A blog from Neil Pinto, our Chair of Trustees
Constructing a homemade solar-powered irrigation system
The period of isolation caused by COVID-19 has led to many people undertaking “projects” at home. As Chair of Renewable World, I thought that it would be interesting to develop a small solar-powered irrigation system to water fruit and vegetables in my greenhouse and garden. I did not want to buy an “off the shelf” solution, but as a lapsed engineer relished the challenge of designing a system for myself.
I started by putting guttering on the back of my shed, feeding rainwater in a water butt. I purchased various bits of equipment from the internet; a filter, pump, timer, PV array and electronic controller, solenoid, some small bore pipe and drip feeders, and a 12V battery. I also took the opportunity to install some strip LED lighting in my shed. The end results of my endeavours are shown in the pictures below, and I’m looking forward to a good crop without the need for daily watering.
Why a solar-powered irrigation system?
The exercise has, however, illustrated the challenges faced by many in the areas where Renewable World is active.
In Nepal, we are using solar-powered water pumps to supply villages located on mountain sides, several hours climb from rivers in the valleys. This water is used both for drinking and for irrigation of crops.
In Kenya our solar hubs are providing a reliable electricity supply to villages in and around Lake Victoria, remote from the national grid. In some of these villages water is also being pumped to supply crops, allowing them to grow in the dry season.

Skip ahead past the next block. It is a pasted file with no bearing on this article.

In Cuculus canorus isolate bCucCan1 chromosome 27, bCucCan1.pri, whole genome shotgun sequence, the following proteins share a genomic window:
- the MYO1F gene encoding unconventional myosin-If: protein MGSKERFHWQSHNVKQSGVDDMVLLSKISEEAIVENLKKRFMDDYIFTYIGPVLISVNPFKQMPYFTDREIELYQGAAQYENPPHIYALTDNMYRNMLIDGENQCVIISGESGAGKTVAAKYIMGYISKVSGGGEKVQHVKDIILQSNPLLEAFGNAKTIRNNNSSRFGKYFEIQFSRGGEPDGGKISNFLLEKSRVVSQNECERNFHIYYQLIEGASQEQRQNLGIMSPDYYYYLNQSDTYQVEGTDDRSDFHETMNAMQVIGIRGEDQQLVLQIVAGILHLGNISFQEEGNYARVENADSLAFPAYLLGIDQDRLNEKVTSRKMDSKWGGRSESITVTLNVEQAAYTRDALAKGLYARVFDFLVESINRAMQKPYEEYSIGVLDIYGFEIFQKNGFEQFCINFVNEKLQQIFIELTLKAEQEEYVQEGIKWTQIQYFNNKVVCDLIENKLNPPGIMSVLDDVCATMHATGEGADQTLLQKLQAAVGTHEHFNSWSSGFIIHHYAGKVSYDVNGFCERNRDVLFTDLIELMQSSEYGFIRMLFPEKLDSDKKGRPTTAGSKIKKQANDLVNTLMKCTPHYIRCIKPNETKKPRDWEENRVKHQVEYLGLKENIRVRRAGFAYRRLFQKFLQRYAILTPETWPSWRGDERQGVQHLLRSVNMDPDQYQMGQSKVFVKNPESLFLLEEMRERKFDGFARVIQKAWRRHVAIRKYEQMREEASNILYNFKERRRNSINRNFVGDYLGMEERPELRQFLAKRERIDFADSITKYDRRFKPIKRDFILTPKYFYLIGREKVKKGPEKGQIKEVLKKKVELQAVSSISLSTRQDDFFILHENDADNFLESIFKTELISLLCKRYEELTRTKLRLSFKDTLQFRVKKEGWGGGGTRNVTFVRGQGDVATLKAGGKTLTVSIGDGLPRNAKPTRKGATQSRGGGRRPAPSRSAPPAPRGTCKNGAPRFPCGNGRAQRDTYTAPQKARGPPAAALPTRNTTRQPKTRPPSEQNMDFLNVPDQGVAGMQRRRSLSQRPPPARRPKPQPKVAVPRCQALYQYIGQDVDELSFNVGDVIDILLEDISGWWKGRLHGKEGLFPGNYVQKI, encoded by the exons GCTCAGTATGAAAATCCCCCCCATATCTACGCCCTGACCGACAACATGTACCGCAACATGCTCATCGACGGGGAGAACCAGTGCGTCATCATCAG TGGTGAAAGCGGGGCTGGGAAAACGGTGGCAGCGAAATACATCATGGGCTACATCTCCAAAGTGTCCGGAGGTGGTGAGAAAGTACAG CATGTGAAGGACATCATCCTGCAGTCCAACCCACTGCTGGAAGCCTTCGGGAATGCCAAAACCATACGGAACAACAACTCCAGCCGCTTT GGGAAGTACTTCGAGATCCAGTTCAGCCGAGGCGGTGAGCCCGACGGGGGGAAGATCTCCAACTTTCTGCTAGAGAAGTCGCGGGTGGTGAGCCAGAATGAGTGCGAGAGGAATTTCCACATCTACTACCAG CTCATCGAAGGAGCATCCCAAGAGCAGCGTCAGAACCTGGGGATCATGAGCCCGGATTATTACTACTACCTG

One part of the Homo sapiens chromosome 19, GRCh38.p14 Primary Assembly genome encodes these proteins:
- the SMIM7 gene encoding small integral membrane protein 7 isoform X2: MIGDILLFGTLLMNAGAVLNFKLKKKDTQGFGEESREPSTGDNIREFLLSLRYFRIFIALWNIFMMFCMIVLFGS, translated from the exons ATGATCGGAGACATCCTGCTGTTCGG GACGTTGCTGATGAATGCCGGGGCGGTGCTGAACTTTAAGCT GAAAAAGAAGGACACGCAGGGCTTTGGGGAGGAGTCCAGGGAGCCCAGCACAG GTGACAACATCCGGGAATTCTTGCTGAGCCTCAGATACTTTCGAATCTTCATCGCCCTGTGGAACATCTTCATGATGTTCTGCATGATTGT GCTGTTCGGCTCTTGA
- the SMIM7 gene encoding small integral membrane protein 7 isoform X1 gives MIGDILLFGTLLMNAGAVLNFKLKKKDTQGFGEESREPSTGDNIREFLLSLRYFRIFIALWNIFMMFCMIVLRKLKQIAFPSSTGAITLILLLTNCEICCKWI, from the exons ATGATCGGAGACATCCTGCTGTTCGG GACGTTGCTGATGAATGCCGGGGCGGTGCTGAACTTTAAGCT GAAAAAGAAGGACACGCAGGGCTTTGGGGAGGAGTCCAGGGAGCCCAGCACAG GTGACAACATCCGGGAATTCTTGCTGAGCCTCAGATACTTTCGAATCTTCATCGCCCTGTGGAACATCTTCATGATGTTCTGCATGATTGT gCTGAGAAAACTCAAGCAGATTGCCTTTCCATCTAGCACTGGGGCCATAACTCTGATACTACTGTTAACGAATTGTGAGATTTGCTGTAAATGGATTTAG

In both countries renewable energy is making a real difference to the quality of life of some of the poorest members of society. This is all very different from my little project, but the exercise has given me an understanding of some of the issues faced in developing projects on a much larger scale.
(Em)powering entire communities
My project works on a water store of just over 100 litres, and only operates for a few minutes every day. The biggest Renewable World solar water pumping system is powered by a 12kW solar array – some 300 times the output of my small array. It is located at Naram Gaun, Nepal, and pumps 30,000 litres per day up a vertical distance of 200m to supply 78 households and one school.
Every day this solar system in Naram Gaun saves women and girls over 62 hours of extremely arduous journeys, each of which typically involves carrying up to 20 litres of water.
Gethin Jones, our fabulous ambassador, undertook the 2.6 Challenge for Renewable World on 26th April – the day of the cancelled London Marathon – when he carried the equivalent of 15 litres of water up and down steps for a total of 2.6 km. Gethin is very fit, but even he was exhausted at the end of this! It’s difficult to think what it must be like doing it on a regular basis.
Fostering sustainability and resilience
Work does not stop after getting the projects operational, with the need for billing for energy supplied and ongoing maintenance of the equipment used. Renewable World helps the communities, who own the projects, to undertake the necessary vital tasks to keep them going for many years.
In common with many other charities, Renewable World is facing a major challenge in maintaining funding for our projects. The impact of COVID-19 is likely to be substantially worse in the developing world where it is unlikely to have the same media prominence as in the developed world. Our projects are even more important in the post-COVID world, with many people already poor facing increased economic hardship. A reliable electricity supply and a source of home-grown food can at least diminish some of these – please continue to donate to us.
Chair, Renewable World